Most infrastructures are, for various reasons and in different ways, invisible or infra-visible. I look down from the balcony and see the ground, but not the cables, pipes, subway, sewers, that run below it. If I look out of the window, I see the ensemble shop-neighbour's house-trees-sky, whereby I hardly notice the electricity poles and cables.
Looking just a little further away, cars and passers-by define my view (although they have become rare here too), while I ignore the street as such... It is perhaps also because of this infra-visibility that we have not "seen" the grave implications of the reforms and cuts in health infrastructure dictated by the logic of austerity for years.
With this, I come to the turning point inherent in the term "crisis". The actions of most governments, particularly in the initial phase of corona contagion, revealed a deep disbelief, partly also stubborn rejection, vis-à-vis the possibility that normality could be disrupted.
Deviations from normality are difficult to accept for most people, but for the state — and this globally, with very few exceptions — normality today means, above all, the customary functioning of the economy. Whereas the burden of containing Covid-19 lies mostly with the general population — and their sense of responsibility and solidarity — many governments have been impressively quick to announce aid schemes to help businesses. It is however highly uncertain whether these interventions will serve to protect jobs, especially in the low-wage sector.
Interestingly, very few politicians are talking about the extensively dilapidated health care system. This would admittedly be out of place at the moment, but everything suggests that the subject will be prominent in public debates for months to come.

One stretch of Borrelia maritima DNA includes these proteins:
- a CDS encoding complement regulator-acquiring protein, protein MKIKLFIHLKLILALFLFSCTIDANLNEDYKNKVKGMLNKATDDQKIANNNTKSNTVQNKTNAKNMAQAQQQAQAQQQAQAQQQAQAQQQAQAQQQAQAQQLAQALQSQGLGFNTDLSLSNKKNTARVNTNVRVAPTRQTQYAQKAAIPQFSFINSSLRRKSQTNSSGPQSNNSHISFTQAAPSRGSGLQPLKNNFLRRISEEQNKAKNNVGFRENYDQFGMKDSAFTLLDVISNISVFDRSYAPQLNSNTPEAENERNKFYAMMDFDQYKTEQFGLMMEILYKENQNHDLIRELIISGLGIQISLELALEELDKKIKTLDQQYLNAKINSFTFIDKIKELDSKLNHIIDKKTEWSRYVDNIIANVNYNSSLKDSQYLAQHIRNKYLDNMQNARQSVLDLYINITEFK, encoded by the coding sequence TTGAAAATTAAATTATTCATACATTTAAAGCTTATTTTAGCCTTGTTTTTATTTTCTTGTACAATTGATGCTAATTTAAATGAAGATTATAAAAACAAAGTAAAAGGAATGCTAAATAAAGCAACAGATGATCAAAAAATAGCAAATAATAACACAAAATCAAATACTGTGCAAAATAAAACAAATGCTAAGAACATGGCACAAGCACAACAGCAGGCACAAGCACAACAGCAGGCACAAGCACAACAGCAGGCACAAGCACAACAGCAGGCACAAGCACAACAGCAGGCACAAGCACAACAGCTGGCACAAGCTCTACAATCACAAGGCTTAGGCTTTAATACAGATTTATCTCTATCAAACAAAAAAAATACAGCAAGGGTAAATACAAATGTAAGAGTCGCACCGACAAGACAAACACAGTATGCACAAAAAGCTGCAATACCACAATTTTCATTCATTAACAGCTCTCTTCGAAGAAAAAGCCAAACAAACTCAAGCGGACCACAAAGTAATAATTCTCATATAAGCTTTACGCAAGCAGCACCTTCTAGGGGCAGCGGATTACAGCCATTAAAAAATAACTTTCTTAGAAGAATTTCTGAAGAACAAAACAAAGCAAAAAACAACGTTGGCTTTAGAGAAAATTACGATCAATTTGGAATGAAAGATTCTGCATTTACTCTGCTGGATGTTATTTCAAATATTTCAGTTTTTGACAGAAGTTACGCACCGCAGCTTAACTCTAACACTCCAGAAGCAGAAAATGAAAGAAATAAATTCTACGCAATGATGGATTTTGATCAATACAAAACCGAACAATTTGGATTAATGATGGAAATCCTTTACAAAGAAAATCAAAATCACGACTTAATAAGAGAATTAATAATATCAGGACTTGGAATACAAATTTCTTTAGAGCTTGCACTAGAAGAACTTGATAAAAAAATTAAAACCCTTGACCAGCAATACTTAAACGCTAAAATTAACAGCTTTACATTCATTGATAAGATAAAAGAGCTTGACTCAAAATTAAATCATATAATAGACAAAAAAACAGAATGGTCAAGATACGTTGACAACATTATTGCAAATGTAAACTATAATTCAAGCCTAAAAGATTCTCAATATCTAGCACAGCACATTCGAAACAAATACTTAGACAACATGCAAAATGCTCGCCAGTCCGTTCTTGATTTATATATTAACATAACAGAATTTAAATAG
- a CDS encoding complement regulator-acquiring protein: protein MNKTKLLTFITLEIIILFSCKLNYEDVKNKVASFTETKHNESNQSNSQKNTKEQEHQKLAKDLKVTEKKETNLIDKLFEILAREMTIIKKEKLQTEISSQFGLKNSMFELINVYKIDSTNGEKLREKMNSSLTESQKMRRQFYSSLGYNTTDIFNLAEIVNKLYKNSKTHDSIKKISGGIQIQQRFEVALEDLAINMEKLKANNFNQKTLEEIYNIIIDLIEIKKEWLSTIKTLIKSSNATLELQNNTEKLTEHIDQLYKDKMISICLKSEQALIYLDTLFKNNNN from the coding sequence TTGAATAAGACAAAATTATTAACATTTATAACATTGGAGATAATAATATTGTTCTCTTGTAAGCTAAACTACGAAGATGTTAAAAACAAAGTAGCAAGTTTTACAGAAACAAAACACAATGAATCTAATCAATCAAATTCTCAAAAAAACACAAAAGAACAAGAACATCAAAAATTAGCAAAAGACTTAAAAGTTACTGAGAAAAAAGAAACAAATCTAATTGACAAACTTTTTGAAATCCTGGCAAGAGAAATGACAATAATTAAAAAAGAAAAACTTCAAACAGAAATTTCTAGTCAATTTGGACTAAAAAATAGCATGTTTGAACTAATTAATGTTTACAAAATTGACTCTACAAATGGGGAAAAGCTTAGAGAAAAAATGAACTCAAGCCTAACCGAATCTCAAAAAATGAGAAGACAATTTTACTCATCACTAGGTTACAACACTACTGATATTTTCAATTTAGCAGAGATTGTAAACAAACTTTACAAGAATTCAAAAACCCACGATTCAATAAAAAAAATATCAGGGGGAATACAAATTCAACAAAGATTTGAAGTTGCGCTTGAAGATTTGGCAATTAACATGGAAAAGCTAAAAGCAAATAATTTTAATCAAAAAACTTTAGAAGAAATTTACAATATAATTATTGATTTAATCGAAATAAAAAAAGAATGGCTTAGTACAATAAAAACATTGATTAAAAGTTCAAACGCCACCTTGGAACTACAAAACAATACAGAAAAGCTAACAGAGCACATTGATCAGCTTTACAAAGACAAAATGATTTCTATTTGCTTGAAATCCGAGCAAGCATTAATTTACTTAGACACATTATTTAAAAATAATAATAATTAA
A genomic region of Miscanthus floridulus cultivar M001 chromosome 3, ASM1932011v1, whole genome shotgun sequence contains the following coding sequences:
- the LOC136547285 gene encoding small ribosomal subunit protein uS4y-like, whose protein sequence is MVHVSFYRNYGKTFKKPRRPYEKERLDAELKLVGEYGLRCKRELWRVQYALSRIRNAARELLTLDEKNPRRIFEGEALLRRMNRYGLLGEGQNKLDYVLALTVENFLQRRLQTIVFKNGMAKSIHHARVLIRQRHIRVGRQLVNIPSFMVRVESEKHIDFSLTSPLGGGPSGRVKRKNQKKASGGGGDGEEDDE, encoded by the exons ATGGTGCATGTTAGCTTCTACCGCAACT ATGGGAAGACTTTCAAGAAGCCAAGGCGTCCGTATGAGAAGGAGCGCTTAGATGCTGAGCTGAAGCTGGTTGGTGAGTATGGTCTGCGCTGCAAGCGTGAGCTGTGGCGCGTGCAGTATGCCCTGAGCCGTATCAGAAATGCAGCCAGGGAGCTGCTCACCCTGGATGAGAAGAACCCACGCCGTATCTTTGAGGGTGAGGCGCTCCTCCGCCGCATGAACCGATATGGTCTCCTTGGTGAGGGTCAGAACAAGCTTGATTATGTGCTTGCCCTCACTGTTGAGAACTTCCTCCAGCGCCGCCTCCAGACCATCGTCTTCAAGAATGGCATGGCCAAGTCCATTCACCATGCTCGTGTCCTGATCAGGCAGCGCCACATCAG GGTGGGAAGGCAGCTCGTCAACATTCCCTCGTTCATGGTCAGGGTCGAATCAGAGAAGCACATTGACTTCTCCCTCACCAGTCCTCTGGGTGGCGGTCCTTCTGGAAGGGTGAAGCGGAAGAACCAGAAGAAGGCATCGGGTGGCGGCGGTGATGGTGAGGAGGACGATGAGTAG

And here we have an opportunity. The coronavirus crisis is sure to accelerate a reconfiguration of representations, such as security, predictability, planning, "normality" and "progress", which has been developing for several decades thanks to the work of anti-capitalist thinkers, decolonial writers and indigenous communities, feminists and LGBTQ+ groups.
But it also makes it possible to reconcile the critique of capitalism (particularly the critique of neoliberal austerity policies) with the environmental movement's demand for a respectful economy that does not exploit nature. The horror has already become collective, springing, on the one hand, from the inadequacy of the health infrastructures, and on the other, from the devastating consequences of humans' predatory attitude towards flora and fauna — the new coronavirus is said to have evolved in an illegal market for wild animals. These strong reactions must now be channelled in the right direction.
It could be argued that the conditions of both political struggle and of dealing with, or surviving, a crisis such as the current one, are enormously unequal in regions as different as India and Europe.
Yes, the differences and diversities are real, concrete, material. But the awareness that no borders, no nation-states and, of course, no wall can stop something as microscopic, as invisible, as natural, as a virus coming from the other end of the world is taking shape everywhere.
The dreaded crisis of our infrastructures and the helplessness of our governments are the signs of a deeper crisis — that of a world system organised according to the logics of capitalism. If there is any chance at all in this grim moment, it is that we get a kick in the ass to rethink our ways of living together, taking into account human and non-human concerns.
Elisa T. Bertuzzo lectures on critical urban studies and postcolonial theory in the MA Programme “Spatial Strategies” of weißensee school of art berlin, Germany. Her latest monograph Archipelagos: From Urbanisation to Translocalisation explores circular migration and its impacts on built and unbuilt habitat in Bangladesh and India.
The views expressed in this article are the author's own and do not necessarily reflect Corona Times' editorial stance, or the position of any institution.